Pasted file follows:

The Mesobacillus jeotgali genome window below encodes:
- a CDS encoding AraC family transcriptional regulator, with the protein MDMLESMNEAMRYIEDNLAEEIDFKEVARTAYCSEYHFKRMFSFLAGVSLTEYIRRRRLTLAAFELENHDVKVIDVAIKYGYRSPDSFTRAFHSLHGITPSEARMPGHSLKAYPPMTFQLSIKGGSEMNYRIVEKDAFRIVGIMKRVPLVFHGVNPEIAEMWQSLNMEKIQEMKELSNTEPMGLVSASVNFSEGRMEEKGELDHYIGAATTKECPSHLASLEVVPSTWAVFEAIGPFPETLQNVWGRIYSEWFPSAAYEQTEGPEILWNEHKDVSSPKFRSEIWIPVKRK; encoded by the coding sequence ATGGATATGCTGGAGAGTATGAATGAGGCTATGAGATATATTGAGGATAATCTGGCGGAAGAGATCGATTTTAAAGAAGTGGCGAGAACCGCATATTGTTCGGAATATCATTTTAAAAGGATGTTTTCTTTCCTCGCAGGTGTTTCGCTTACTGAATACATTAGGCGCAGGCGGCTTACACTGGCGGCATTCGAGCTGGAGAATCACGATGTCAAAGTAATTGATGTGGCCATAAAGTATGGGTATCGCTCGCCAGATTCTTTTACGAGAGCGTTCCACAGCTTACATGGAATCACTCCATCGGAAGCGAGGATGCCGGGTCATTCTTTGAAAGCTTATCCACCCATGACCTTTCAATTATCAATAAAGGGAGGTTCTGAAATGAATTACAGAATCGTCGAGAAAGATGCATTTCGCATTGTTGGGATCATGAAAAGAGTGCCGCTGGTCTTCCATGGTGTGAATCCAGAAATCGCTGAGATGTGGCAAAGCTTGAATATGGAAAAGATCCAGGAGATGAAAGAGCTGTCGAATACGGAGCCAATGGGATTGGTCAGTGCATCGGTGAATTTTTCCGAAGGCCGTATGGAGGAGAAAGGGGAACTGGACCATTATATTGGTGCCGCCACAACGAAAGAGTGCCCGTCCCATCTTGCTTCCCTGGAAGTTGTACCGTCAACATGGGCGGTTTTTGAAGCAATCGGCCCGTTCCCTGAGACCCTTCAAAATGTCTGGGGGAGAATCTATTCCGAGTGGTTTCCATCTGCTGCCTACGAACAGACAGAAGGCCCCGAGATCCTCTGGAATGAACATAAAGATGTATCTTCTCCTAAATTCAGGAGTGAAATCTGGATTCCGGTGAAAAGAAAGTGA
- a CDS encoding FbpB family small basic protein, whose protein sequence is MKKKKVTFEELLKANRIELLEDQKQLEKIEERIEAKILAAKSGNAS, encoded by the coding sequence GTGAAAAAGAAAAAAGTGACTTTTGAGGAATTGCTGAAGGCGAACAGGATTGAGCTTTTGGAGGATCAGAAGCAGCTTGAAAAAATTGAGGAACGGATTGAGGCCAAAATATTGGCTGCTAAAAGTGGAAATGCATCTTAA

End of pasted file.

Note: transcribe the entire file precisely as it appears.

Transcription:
The Mesobacillus jeotgali genome window below encodes:
- a CDS encoding AraC family transcriptional regulator, with the protein MDMLESMNEAMRYIEDNLAEEIDFKEVARTAYCSEYHFKRMFSFLAGVSLTEYIRRRRLTLAAFELENHDVKVIDVAIKYGYRSPDSFTRAFHSLHGITPSEARMPGHSLKAYPPMTFQLSIKGGSEMNYRIVEKDAFRIVGIMKRVPLVFHGVNPEIAEMWQSLNMEKIQEMKELSNTEPMGLVSASVNFSEGRMEEKGELDHYIGAATTKECPSHLASLEVVPSTWAVFEAIGPFPETLQNVWGRIYSEWFPSAAYEQTEGPEILWNEHKDVSSPKFRSEIWIPVKRK; encoded by the coding sequence ATGGATATGCTGGAGAGTATGAATGAGGCTATGAGATATATTGAGGATAATCTGGCGGAAGAGATCGATTTTAAAGAAGTGGCGAGAACCGCATATTGTTCGGAATATCATTTTAAAAGGATGTTTTCTTTCCTCGCAGGTGTTTCGCTTACTGAATACATTAGGCGCAGGCGGCTTACACTGGCGGCATTCGAGCTGGAGAATCACGATGTCAAAGTAATTGATGTGGCCATAAAGTATGGGTATCGCTCGCCAGATTCTTTTACGAGAGCGTTCCACAGCTTACATGGAATCACTCCATCGGAAGCGAGGATGCCGGGTCATTCTTTGAAAGCTTATCCACCCATGACCTTTCAATTATCAATAAAGGGAGGTTCTGAAATGAATTACAGAATCGTCGAGAAAGATGCATTTCGCATTGTTGGGATCATGAAAAGAGTGCCGCTGGTCTTCCATGGTGTGAATCCAGAAATCGCTGAGATGTGGCAAAGCTTGAATATGGAAAAGATCCAGGAGATGAAAGAGCTGTCGAATACGGAGCCAATGGGATTGGTCAGTGCATCGGTGAATTTTTCCGAAGGCCGTATGGAGGAGAAAGGGGAACTGGACCATTATATTGGTGCCGCCACAACGAAAGAGTGCCCGTCCCATCTTGCTTCCCTGGAAGTTGTACCGTCAACATGGGCGGTTTTTGAAGCAATCGGCCCGTTCCCTGAGACCCTTCAAAATGTCTGGGGGAGAATCTATTCCGAGTGGTTTCCATCTGCTGCCTACGAACAGACAGAAGGCCCCGAGATCCTCTGGAATGAACATAAAGATGTATCTTCTCCTAAATTCAGGAGTGAAATCTGGATTCCGGTGAAAAGAAAGTGA
- a CDS encoding FbpB family small basic protein, whose protein sequence is MKKKKVTFEELLKANRIELLEDQKQLEKIEERIEAKILAAKSGNAS, encoded by the coding sequence GTGAAAAAGAAAAAAGTGACTTTTGAGGAATTGCTGAAGGCGAACAGGATTGAGCTTTTGGAGGATCAGAAGCAGCTTGAAAAAATTGAGGAACGGATTGAGGCCAAAATATTGGCTGCTAAAAGTGGAAATGCATCTTAA